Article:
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Essay Writing Service Sydney Morning

Canberra university students have been implicated in the MyMaster Chinese online essay-writing scandal with a website offering to write essays for a fee operating in the ACT market.

The Chinese language website, Canberra Professional Copywriting, is advertised on the tutoring business website Yingcredible, which is run by MyMaster director Yingying Dou.

The MyMaster website has been pulled down after a Fairfax Media investigation uncovered the sophisticated online business – which is run out of Sydney's Chinatown and has infiltrated NSW institutions. MyMaster has produced thousands of university assignments and turned over hundreds of thousands of dollars since it began operating in May 2012.

Thousands of Sydney students have paid up to $1000 for the service, which promises to deliver essays to students' specification and unidentifiable to academic authorities.

The Canberra website targets students across the Australian National University, Bruce, Belconnen, UniLodge, Turner and Braddon.

It also boasts "team members are from various schools in Australia, Australian National University, University of Sydney, University of Melbourne, University of Queensland, University of Adelaide".

The website promises to prepare assignments across the subjects of business, science, engineering, IT, and "all other professions".

"High quality and low prices ... 100 per cent guarantee high satisfaction after the payment," it says.

It is not known how established the scheme has become in the ACT. The Canberra contact listed on Professional Copywriting, "Roy", did not return calls on Wednesday.

The ANU said it was investigating the website.

"This has been rising global issue over the past decade and one that the university takes seriously and has been carefully monitoring," a spokeswoman said. "ANU does all it can to address the issue, including use of technology to monitor for plagiarism and educating students about the requirements of academic integrity and serious consequences of breaches."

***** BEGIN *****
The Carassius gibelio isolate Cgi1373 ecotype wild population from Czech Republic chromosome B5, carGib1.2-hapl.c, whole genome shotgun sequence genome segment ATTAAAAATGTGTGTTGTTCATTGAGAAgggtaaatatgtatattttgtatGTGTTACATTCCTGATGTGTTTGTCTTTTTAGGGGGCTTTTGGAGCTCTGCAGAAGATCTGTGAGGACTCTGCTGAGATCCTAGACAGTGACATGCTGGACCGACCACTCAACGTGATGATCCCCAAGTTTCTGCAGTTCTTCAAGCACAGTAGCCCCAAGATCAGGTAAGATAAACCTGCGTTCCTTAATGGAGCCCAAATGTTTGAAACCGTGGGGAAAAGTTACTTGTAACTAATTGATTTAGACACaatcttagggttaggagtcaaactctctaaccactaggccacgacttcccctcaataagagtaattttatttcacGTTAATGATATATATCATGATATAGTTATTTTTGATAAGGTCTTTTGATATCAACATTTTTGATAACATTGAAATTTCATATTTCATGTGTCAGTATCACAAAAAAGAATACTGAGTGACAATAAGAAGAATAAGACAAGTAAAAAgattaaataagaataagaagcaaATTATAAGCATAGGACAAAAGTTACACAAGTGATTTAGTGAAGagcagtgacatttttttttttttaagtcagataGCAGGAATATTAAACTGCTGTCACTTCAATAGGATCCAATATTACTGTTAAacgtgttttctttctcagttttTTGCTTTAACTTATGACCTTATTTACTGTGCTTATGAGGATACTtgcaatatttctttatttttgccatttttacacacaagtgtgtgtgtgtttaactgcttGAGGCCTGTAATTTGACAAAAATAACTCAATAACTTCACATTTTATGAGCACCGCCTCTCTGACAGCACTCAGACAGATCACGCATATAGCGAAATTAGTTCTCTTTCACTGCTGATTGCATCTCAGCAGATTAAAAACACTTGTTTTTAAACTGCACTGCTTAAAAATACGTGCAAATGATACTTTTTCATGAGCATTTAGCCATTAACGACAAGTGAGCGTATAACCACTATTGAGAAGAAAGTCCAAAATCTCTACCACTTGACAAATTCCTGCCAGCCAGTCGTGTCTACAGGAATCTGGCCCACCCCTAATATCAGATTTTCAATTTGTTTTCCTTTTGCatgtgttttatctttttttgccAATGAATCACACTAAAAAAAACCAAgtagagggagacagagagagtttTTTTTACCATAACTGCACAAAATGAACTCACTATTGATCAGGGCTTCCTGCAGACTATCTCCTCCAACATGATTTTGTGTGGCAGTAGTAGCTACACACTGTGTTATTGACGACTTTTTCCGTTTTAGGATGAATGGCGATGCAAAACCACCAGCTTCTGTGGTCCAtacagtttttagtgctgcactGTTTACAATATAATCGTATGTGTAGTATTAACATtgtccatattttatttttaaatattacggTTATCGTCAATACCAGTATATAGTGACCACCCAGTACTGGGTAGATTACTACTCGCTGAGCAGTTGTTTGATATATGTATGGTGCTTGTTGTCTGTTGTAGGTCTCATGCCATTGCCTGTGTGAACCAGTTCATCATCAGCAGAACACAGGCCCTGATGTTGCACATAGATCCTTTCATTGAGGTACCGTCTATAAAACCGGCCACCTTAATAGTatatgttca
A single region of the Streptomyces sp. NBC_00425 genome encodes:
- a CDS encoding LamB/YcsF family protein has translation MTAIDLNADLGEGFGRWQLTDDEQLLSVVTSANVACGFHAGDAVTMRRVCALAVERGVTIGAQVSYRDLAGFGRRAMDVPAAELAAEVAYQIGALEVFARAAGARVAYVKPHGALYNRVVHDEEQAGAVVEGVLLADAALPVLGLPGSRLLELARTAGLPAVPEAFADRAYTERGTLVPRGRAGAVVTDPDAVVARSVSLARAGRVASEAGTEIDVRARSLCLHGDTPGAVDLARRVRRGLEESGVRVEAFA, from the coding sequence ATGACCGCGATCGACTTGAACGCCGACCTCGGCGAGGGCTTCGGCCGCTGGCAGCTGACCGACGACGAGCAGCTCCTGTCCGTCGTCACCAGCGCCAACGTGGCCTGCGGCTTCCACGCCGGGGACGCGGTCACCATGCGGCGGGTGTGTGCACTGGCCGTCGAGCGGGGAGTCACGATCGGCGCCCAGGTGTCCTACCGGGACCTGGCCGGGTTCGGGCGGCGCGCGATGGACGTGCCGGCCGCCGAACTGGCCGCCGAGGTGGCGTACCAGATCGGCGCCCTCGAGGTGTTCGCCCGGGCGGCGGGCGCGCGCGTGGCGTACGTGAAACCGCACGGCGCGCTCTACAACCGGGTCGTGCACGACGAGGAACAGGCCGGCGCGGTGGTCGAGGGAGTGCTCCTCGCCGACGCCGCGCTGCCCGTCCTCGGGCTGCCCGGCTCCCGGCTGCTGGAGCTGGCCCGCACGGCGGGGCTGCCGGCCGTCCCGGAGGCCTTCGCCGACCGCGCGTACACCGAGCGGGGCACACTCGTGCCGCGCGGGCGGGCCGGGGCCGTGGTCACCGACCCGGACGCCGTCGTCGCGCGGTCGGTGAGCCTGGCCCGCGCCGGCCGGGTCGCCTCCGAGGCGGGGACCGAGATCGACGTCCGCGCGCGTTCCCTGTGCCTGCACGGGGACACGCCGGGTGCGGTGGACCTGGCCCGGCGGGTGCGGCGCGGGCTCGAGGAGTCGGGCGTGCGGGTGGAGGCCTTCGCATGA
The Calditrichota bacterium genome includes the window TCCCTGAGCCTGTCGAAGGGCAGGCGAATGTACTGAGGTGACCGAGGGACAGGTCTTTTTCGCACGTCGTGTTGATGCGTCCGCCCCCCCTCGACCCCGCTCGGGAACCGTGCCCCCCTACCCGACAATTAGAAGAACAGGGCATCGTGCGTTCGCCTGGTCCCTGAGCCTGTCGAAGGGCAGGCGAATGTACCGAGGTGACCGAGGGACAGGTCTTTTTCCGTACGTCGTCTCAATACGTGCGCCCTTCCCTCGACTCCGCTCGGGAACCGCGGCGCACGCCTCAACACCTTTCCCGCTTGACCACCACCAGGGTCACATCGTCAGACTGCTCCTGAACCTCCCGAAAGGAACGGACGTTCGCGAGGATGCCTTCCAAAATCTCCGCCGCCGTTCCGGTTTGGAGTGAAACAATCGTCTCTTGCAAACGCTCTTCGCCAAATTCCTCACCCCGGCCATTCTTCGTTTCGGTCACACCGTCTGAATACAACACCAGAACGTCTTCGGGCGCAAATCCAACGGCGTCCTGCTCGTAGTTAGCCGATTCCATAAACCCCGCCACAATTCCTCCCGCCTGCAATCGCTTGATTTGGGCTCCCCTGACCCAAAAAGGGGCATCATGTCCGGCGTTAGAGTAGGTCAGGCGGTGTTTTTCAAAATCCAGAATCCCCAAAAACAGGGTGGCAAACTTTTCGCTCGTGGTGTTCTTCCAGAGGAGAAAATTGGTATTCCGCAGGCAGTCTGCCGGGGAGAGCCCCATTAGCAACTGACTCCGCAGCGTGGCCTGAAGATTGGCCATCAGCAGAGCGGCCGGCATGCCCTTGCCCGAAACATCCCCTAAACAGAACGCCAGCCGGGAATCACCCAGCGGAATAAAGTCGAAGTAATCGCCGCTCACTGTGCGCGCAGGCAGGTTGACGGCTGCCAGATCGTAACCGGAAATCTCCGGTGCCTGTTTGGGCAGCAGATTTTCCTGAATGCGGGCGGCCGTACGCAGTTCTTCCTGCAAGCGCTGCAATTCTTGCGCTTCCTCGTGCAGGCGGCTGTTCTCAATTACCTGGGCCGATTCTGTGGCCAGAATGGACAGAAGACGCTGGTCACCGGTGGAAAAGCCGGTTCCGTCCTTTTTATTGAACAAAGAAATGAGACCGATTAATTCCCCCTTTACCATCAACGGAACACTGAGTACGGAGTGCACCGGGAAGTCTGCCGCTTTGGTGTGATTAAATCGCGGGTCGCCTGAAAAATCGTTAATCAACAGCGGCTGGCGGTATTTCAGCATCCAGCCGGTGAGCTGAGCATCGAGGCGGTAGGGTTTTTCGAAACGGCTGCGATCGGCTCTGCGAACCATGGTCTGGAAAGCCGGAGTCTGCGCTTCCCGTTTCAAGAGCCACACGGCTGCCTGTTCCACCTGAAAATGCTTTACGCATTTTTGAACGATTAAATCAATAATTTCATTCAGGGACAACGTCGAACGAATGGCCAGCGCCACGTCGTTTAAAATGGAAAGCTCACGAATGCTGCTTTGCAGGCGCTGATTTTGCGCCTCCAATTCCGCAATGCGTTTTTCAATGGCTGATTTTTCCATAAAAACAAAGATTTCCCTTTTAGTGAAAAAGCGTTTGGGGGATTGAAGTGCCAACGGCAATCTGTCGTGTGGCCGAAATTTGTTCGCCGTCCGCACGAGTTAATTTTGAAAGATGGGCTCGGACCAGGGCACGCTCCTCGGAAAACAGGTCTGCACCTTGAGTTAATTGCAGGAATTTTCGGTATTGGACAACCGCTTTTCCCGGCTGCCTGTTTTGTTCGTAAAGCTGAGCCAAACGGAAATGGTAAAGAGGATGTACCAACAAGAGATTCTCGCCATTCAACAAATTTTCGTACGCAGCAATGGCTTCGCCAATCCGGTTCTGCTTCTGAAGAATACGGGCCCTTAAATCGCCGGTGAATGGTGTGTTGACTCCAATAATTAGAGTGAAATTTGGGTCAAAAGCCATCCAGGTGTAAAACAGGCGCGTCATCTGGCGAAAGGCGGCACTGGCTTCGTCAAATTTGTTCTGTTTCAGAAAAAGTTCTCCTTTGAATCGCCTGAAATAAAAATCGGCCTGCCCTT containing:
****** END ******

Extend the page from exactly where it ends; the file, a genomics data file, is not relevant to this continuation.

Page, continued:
These consequences range from counselling to exclusion from completing a degree.

"Students submitting any work are required to formally confirm with their signature that the work is entirely their own. If plagiarism is detected, students are subject to disciplinary proceedings," the spokeswoman said.

The university also took very seriously the impact on its reputation of the website claiming to use ANU alumni to provide essay-writing services.

The University of Canberra's deputy vice-chancellor education, Professor Nick Klomp, said these sorts of websites popped up and disappeared regularly and academics were well aware of their existence.

Last year, Professor Klomp investigated 153 reports of plagiarism at the University of Canberra - 148 of which were substantiated.

"But in the context that across the university 300,000 assignments were submitted that is less than 0.05 per cent. The vast majority of students are doing the right thing."

If a student was caught cheating, they failed the unit. Repeat offenders were excluded from finishing their degree, Professor Klomp said.

"The first thing we do is educate students about their responsibilities through our academic integrity module."

The university also used Urkund anti-plagiarism software.

"Generally, we make it hard to cheat - we set assignments that require localised knowledge or reference lecture material."

Professor Klomp warned students not to believe the claims used on websites such as Canberra Professional Copywriting and he revealed that while he was working at another university, he had been contacted by two separate essay-writing outfits disclosing two students had used their services but not paid the bill.

"These outfits are completely shonky and it's simply extortion," he said.

"Are you racking your brains on your school work? Do you worry about spending $3000 retaking tuition on the failing subject? Leave your worries to MyMaster and make your study easier!" the flyer says in translation.